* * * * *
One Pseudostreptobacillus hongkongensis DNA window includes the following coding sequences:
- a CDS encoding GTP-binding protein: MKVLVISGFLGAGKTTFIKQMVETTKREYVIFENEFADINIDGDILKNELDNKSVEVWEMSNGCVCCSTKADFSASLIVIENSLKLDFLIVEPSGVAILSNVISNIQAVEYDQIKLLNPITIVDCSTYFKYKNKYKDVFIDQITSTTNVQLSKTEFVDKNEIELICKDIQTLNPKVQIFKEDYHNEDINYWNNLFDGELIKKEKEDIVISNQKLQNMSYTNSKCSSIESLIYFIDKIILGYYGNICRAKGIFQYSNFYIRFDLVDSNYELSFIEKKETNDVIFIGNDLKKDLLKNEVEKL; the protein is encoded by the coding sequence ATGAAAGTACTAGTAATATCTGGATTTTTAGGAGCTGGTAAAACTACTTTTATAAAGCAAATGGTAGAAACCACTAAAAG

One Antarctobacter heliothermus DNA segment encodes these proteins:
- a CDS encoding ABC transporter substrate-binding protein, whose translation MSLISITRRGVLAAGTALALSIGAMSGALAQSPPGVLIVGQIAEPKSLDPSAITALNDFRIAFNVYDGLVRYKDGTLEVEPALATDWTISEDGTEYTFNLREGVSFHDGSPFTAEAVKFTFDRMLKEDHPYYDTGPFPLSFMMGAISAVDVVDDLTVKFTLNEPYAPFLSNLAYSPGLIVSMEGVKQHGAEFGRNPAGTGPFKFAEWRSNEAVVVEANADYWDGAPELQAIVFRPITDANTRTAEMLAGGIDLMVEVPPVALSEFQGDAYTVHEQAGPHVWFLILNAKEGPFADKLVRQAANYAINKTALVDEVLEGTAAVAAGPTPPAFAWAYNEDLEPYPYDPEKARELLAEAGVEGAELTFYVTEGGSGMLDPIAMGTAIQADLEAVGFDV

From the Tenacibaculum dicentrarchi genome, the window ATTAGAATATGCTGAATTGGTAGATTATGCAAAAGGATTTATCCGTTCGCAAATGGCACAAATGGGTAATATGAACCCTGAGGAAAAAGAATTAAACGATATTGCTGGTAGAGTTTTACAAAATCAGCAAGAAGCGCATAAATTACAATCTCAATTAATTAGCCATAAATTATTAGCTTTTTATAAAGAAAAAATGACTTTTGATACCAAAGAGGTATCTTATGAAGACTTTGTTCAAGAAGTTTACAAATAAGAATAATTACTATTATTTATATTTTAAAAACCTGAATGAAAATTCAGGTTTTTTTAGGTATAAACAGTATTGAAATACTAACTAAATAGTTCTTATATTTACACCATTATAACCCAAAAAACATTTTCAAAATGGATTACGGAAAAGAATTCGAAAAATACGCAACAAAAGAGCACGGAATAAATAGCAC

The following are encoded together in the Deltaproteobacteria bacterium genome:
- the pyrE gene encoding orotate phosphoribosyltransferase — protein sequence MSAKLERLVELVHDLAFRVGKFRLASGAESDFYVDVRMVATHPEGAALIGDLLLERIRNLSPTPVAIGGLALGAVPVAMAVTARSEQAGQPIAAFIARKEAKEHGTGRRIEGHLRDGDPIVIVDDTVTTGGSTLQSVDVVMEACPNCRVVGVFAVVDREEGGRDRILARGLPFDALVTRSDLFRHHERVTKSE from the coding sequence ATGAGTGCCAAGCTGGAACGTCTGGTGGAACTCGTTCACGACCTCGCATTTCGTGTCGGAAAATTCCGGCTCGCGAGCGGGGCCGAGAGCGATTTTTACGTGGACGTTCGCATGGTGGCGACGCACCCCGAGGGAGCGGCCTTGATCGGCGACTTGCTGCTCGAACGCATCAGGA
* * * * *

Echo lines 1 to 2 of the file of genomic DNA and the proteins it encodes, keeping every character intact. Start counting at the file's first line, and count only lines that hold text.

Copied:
One Pseudostreptobacillus hongkongensis DNA window includes the following coding sequences:
- a CDS encoding GTP-binding protein: MKVLVISGFLGAGKTTFIKQMVETTKREYVIFENEFADINIDGDILKNELDNKSVEVWEMSNGCVCCSTKADFSASLIVIENSLKLDFLIVEPSGVAILSNVISNIQAVEYDQIKLLNPITIVDCSTYFKYKNKYKDVFIDQITSTTNVQLSKTEFVDKNEIELICKDIQTLNPKVQIFKEDYHNEDINYWNNLFDGELIKKEKEDIVISNQKLQNMSYTNSKCSSIESLIYFIDKIILGYYGNICRAKGIFQYSNFYIRFDLVDSNYELSFIEKKETNDVIFIGNDLKKDLLKNEVEKL; the protein is encoded by the coding sequence ATGAAAGTACTAGTAATATCTGGATTTTTAGGAGCTGGTAAAACTACTTTTATAAAGCAAATGGTAGAAACCACTAAAAG